A petition asking for the dissolution of the United States Steel Corporation and some of its subsidiaries has been filed in the United States court in Trenton, N. J. The petition was prepared by Jacob M. Dickinson, former secretary of war, who had been retained by the government as its special counsel in the case. The petition charges the steel corporation and those subsidiaries which are named as defendants with maintaining or attempting to maintain a monopoly in the steel business, and alleges that direct connection exists among the steel corporation and all the large railroads and steamship lines, the Standard Oil Company, the Pullman Palace Car Company, the International Harvester Company, and the Western Union Telegraph Company; that the stock of the Tennessee Coal & Iron Company was "hammered" in order to obtain control of the company and that the information given President Roosevelt at the time of gaining that control was misleading, with the intent to prevent governmental intervention; that by threatening a general financial calamity it forced out a rival of high potential possibilities and "unlawfully acquired a power which is a menace to the welfare of the country and should be destroyed"; and that through "interlocking directorates" the corporation held power in other vast corporations, this method being "more refined, more euphonious, but none the less effective than pools."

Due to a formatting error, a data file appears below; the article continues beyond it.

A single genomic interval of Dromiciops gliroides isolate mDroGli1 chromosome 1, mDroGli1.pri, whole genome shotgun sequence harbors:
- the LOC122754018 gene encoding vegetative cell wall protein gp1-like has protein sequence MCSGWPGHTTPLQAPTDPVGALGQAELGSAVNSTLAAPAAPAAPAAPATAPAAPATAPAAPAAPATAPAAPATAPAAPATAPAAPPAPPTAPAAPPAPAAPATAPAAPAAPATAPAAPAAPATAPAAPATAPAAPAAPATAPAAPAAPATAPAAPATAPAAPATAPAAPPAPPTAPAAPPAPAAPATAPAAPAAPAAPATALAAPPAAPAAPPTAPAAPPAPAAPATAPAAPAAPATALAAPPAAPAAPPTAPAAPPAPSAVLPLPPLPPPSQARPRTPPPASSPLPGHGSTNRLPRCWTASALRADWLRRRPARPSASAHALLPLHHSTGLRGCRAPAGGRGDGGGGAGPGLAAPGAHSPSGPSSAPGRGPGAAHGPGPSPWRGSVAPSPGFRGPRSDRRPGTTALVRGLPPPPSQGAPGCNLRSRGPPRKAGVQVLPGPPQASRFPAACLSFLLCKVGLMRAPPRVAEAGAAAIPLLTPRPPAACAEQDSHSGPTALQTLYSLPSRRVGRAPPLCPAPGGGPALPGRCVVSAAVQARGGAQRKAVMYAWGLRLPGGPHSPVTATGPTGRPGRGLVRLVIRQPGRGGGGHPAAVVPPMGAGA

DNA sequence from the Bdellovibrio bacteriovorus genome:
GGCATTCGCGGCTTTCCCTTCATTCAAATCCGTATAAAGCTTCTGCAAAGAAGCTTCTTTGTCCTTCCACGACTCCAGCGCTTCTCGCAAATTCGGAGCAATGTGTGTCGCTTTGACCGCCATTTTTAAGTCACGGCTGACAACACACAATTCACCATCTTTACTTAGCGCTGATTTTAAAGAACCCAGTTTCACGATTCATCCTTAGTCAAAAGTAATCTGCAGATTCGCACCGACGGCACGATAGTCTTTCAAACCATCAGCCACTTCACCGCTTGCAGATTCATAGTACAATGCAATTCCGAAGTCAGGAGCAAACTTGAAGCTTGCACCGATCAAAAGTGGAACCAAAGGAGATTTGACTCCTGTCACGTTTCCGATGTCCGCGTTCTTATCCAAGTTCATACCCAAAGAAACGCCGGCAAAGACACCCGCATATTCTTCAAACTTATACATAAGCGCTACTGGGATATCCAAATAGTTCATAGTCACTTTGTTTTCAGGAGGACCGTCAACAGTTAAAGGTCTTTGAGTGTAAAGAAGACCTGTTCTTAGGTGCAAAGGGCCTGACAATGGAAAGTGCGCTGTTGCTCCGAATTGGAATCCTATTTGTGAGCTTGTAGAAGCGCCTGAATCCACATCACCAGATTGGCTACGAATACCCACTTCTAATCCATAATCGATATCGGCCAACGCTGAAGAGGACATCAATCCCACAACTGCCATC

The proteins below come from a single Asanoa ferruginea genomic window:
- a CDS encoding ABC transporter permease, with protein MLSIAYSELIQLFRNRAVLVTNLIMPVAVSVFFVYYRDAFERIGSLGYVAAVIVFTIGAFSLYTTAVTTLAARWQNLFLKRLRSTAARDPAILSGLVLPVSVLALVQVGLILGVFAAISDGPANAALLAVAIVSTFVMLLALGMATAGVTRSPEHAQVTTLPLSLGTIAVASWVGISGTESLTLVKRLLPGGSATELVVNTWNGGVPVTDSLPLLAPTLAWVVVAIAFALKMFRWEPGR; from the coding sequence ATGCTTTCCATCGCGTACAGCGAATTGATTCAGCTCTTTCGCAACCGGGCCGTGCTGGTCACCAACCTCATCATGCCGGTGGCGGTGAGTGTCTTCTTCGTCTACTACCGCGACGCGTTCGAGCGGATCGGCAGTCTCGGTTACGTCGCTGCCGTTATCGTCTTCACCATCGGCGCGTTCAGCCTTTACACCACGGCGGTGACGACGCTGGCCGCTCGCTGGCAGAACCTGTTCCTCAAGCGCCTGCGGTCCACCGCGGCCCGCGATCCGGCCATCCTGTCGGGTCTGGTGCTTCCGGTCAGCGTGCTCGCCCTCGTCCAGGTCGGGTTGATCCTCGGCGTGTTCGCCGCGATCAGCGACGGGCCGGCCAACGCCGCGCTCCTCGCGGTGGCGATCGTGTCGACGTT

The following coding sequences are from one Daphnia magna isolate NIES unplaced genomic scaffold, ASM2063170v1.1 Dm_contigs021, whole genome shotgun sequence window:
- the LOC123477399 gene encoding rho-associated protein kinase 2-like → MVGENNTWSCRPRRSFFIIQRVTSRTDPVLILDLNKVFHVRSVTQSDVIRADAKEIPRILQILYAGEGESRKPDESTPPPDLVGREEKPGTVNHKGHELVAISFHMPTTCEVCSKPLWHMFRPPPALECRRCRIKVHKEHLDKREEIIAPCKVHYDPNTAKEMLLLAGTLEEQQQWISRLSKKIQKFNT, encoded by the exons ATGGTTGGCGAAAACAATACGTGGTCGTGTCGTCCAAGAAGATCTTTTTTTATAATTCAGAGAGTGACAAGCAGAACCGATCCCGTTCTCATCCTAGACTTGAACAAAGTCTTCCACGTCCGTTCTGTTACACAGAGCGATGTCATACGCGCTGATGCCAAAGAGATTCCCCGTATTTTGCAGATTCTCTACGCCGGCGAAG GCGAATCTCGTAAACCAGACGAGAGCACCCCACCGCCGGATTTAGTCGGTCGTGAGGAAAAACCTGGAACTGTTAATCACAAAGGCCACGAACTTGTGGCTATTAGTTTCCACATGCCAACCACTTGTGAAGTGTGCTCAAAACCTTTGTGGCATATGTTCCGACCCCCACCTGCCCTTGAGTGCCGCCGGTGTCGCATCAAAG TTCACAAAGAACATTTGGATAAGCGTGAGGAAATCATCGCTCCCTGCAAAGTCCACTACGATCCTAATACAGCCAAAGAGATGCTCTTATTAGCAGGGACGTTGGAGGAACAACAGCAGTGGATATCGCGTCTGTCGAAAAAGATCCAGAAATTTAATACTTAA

A comprehensive improvement in the administration of the customs service is planned. Beginning Nov. 1, 1911, all appraising offices throughout the country will submit to the appraiser at New York, either weekly, daily, or monthly, as the case may be, a sample label covering each article of merchandise appraised during the period in question, with certain exceptions. Each sample and label will be carefully compared by the appraising officers of New York with the returns of that port and with the returns of similar merchandise at the other ports of entry, and all discrepancies will be made the subject of correspondence between the appraisers at New York and the customs officers reporting on the same merchandise. The primary aim of the new plan is to bring about uniformity of classification and appraisement, thus at once minimizing the labor of the treasury department and so standardizing the methods at each port of entry that the business world will be saved much time, money, and litigation.

November 4, 1911

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